•The government expects to post a 4.2 percent deficit in 2017 as spending remains high to pull the economy out of its slump.


•“We’re still holders, we’re still buyers of Argentine debt,” said Jim Dondero, the president and co-founder of Dallas-based Highland Capital Management LP, which oversees $15 billion. “We’re optimistic. We characterize Argentina as ‘exceeded expectations’ on the regulatory and reform side. We continue to be optimistic overall for spread compression on the debt side.”
•“The fast pace at which they took financial and political action has already brought huge gains to the country,” said Gerardo Rodriguez, a former Mexico Deputy Finance Minister who now manages emerging-market funds for BlackRock Inc. in New York. “Now, the next stage of changes will be harder because making changes on the margin is always more complicated. Especially in a context of slow economic growth.”
•“I’m cautiously optimistic, on concerns that the government might not be able to achieve its targets for growth and inflation,” said Sean Newman, who helps manage $1.4 billion in emerging markets debt at Invesco Advisers Inc. “Their expectations are a bit more optimistic than what might actually occur.”

By Nicolás Misculin
Jan 19, 2017
Argentina’s Foreign Minister Susana Malcorra shakes hands with a crew member of the Islas Malvinas ship as they approach Argentina’s Carlini Base in Antarctica, January 12, 2017. Picture taken January 12, 2017. REUTERS/Nicolas Misculin

On King George Island in Antarctica, the thunderous sound of ice sliding off the Fourcade Glacier and crashing into the icy water bordering Argentina’s Carlini research base serves as a daily reminder of a warming climate.

The glacier has retreated 500 meters (1,640 feet) over 25 years, scientists working on this island just north of the Antarctica Peninsula say, affecting an entire ecosystem of algae, sea lions and penguins, as well as raising sea levels.

“This glacial retreat at Potter Cove releases a mass of fresh water that alters salinity levels and unleashes sediment … changing the abundance and diversity of wildlife,” said Rodolfo Sanchez, director of Argentina’s Antarctic Institute.

The Antarctic Peninsula suffered the most severe temperature variation in the world, with average temperatures rising 2.5 degrees Celsius in 100 years, according to Sanchez, who accompanied Argentina’s Foreign Minister Susana Malcorra and journalists to Carlini.

The European Union’s Copernicus Climate Change Service said 2016 was the hottest on record by a wide margin.

An iceberg the size of the U.S. state of Delaware is poised to break off from the Larsen C ice shelf, an event that will fundamentally change the peninsula’s landscape, Welsh scientists said earlier this month.

Scientists at Carlini, the largest research center of Argentina’s 13 Antarctica bases, refer to ice blocks covering the base’s beach in white before they melt as “debris” because of their role in transforming the region’s fauna.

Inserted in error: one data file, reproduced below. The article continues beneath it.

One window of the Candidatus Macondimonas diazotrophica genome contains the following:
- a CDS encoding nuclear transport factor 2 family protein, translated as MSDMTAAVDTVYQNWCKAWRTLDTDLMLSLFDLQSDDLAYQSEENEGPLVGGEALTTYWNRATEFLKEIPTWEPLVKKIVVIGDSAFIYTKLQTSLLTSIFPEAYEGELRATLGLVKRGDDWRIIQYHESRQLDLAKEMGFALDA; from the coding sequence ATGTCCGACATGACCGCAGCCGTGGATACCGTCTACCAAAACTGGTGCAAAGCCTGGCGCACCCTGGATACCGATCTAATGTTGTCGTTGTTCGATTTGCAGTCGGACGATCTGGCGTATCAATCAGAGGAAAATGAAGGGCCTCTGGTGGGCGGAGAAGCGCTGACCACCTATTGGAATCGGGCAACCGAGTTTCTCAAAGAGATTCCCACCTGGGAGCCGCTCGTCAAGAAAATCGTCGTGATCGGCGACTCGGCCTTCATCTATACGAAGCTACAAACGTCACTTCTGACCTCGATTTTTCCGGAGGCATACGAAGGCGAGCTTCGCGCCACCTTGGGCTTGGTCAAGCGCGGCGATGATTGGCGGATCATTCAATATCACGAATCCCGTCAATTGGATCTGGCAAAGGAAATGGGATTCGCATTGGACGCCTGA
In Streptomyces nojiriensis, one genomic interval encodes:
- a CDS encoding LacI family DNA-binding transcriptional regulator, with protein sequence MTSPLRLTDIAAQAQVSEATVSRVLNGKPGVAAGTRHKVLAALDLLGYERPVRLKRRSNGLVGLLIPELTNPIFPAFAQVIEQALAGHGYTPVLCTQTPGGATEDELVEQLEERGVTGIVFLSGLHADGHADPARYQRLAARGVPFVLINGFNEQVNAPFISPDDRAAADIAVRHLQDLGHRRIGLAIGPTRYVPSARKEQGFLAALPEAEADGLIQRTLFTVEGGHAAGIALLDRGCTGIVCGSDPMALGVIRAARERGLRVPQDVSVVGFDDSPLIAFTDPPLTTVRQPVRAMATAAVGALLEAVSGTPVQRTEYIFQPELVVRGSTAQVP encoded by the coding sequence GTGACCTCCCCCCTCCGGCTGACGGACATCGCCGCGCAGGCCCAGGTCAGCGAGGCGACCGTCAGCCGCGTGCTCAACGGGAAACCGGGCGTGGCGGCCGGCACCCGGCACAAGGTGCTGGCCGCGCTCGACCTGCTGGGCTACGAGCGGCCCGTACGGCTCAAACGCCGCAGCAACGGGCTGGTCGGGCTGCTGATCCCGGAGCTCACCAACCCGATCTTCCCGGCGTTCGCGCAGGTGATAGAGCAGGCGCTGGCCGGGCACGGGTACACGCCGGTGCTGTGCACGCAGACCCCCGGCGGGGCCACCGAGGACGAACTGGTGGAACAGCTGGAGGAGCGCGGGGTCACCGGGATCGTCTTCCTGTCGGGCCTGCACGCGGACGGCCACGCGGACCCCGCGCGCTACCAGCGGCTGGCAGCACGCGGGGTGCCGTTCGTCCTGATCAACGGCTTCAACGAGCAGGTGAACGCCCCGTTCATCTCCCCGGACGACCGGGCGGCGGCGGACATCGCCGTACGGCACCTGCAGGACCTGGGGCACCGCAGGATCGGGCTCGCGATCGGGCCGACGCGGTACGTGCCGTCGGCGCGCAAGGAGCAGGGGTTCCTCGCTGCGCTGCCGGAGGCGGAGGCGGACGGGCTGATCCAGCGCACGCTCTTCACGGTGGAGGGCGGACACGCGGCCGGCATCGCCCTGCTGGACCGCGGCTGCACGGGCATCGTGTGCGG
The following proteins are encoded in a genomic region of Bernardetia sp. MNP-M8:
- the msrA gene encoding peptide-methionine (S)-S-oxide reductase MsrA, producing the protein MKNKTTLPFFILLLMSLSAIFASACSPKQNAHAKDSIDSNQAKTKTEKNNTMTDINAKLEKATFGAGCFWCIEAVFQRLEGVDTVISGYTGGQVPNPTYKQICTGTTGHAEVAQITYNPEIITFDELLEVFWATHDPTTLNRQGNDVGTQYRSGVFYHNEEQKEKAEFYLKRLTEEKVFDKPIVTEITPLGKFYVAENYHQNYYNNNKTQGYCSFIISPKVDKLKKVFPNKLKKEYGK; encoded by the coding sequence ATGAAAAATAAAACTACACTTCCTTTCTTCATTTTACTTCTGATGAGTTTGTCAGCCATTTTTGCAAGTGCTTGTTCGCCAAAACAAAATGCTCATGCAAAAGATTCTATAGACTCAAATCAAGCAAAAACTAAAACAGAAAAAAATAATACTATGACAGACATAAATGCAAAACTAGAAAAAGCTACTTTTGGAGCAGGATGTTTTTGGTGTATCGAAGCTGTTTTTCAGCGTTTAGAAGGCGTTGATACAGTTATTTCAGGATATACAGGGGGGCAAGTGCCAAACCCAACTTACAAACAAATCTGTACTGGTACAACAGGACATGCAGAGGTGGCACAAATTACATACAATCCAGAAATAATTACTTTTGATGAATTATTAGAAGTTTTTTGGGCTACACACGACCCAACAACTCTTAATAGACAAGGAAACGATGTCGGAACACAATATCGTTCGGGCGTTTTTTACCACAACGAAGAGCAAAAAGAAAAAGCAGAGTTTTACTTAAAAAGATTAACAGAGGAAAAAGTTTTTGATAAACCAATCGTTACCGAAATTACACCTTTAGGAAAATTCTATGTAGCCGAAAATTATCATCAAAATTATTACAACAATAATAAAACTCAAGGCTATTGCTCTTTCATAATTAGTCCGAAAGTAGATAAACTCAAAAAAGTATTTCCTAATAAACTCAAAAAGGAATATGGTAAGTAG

Widespread deaths of shrimp-like krill have jeopardized the food supply for mammals and birds at a protected wildlife reserve on King George Island, known in Argentina as May 25 Island.

Javier Negrete, a marine mammal specialist, said the colony of female elephant seals that normally come to the base between September and November to give birth was reduced by some 30 percent since 1995 to 320 last year.

“It’s not clear if the animals are disappearing or relocating,” he said.

Meanwhile, habitat for Emperor and Adelie penguins is shrinking while King penguins and other species that are common in warmer climates are traveling farther south.

For human visitors, the changes observed over a quarter of a century at the Carlini base have been abrupt.

“I started coming here in 1990. It snowed, but it did not rain… now in the summer it is raining all the time,” said Sanchez.

By Eliana Raszewski
Jan 19, 2017

A Jewish community center in Buenos Aires was briefly evacuated after a false bomb threat on Thursday, Argentina’s Jewish community association AMIA said in a statement, a day after dozens of similar episodes were reported in the United States.

The threat also came a day after the two-year anniversary of the mysterious death of prosecutor Alberto Nisman, who had been investigating whether former President Christina Fernandez tried to cover up Iran’s alleged role in a 1994 attack on another AMIA building in Buenos Aires that killed 85 people.

The AMIA statement said police had received an anonymous phone call threatening a center for senior citizens near the AMIA building that was attacked nearly 23 years ago.

The history of the attack “obliges this institution to demand the highest levels of security and prevention, and to pay the utmost attention to this type of provocation,” the statement said.

Iran denies any role in the 1994 attack. Nisman’s death is still being investigated, and an appeals court revived his case against Fernandez last month.